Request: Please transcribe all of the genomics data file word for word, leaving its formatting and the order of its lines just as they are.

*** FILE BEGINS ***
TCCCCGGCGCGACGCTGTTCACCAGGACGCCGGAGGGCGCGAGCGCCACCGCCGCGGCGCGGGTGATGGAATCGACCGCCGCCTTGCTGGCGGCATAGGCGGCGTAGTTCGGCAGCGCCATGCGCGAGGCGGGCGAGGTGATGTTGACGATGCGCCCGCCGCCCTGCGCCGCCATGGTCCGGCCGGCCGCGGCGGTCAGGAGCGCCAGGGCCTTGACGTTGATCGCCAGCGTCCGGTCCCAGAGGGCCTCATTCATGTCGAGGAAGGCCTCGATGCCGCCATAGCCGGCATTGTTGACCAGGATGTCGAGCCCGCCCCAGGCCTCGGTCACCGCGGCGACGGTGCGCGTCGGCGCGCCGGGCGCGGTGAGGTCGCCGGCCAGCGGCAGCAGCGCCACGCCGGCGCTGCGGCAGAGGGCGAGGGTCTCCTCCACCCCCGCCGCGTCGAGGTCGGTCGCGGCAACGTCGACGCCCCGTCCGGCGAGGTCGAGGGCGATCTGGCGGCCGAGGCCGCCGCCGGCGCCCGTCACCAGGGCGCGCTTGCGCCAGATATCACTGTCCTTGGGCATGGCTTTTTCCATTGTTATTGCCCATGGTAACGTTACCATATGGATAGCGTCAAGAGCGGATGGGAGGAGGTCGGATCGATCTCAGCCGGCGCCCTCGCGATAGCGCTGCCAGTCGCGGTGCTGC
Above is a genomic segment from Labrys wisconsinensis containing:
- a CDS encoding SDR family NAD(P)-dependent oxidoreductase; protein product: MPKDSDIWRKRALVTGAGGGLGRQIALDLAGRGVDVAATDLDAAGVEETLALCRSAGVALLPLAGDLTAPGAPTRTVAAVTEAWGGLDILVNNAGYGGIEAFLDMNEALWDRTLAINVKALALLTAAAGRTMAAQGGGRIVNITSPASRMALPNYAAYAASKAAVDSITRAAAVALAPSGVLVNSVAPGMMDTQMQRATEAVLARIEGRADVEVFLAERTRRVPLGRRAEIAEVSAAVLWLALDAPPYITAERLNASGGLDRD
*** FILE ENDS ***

TCCCCGGCGCGACGCTGTTCACCAGGACGCCGGAGGGCGCGAGCGCCACCGCCGCGGCGCGGGTGATGGAATCGACCGCCGCCTTGCTGGCGGCATAGGCGGCGTAGTTCGGCAGCGCCATGCGCGAGGCGGGCGAGGTGATGTTGACGATGCGCCCGCCGCCCTGCGCCGCCATGGTCCGGCCGGCCGCGGCGGTCAGGAGCGCCAGGGCCTTGACGTTGATCGCCAGCGTCCGGTCCCAGAGGGCCTCATTCATGTCGAGGAAGGCCTCGATGCCGCCATAGCCGGCATTGTTGACCAGGATGTCGAGCCCGCCCCAGGCCTCGGTCACCGCGGCGACGGTGCGCGTCGGCGCGCCGGGCGCGGTGAGGTCGCCGGCCAGCGGCAGCAGCGCCACGCCGGCGCTGCGGCAGAGGGCGAGGGTCTCCTCCACCCCCGCCGCGTCGAGGTCGGTCGCGGCAACGTCGACGCCCCGTCCGGCGAGGTCGAGGGCGATCTGGCGGCCGAGGCCGCCGCCGGCGCCCGTCACCAGGGCGCGCTTGCGCCAGATATCACTGTCCTTGGGCATGGCTTTTTCCATTGTTATTGCCCATGGTAACGTTACCATATGGATAGCGTCAAGAGCGGATGGGAGGAGGTCGGATCGATCTCAGCCGGCGCCCTCGCGATAGCGCTGCCAGTCGCGGTGCTGC
Above is a genomic segment from Labrys wisconsinensis containing:
- a CDS encoding SDR family NAD(P)-dependent oxidoreductase; protein product: MPKDSDIWRKRALVTGAGGGLGRQIALDLAGRGVDVAATDLDAAGVEETLALCRSAGVALLPLAGDLTAPGAPTRTVAAVTEAWGGLDILVNNAGYGGIEAFLDMNEALWDRTLAINVKALALLTAAAGRTMAAQGGGRIVNITSPASRMALPNYAAYAASKAAVDSITRAAAVALAPSGVLVNSVAPGMMDTQMQRATEAVLARIEGRADVEVFLAERTRRVPLGRRAEIAEVSAAVLWLALDAPPYITAERLNASGGLDRD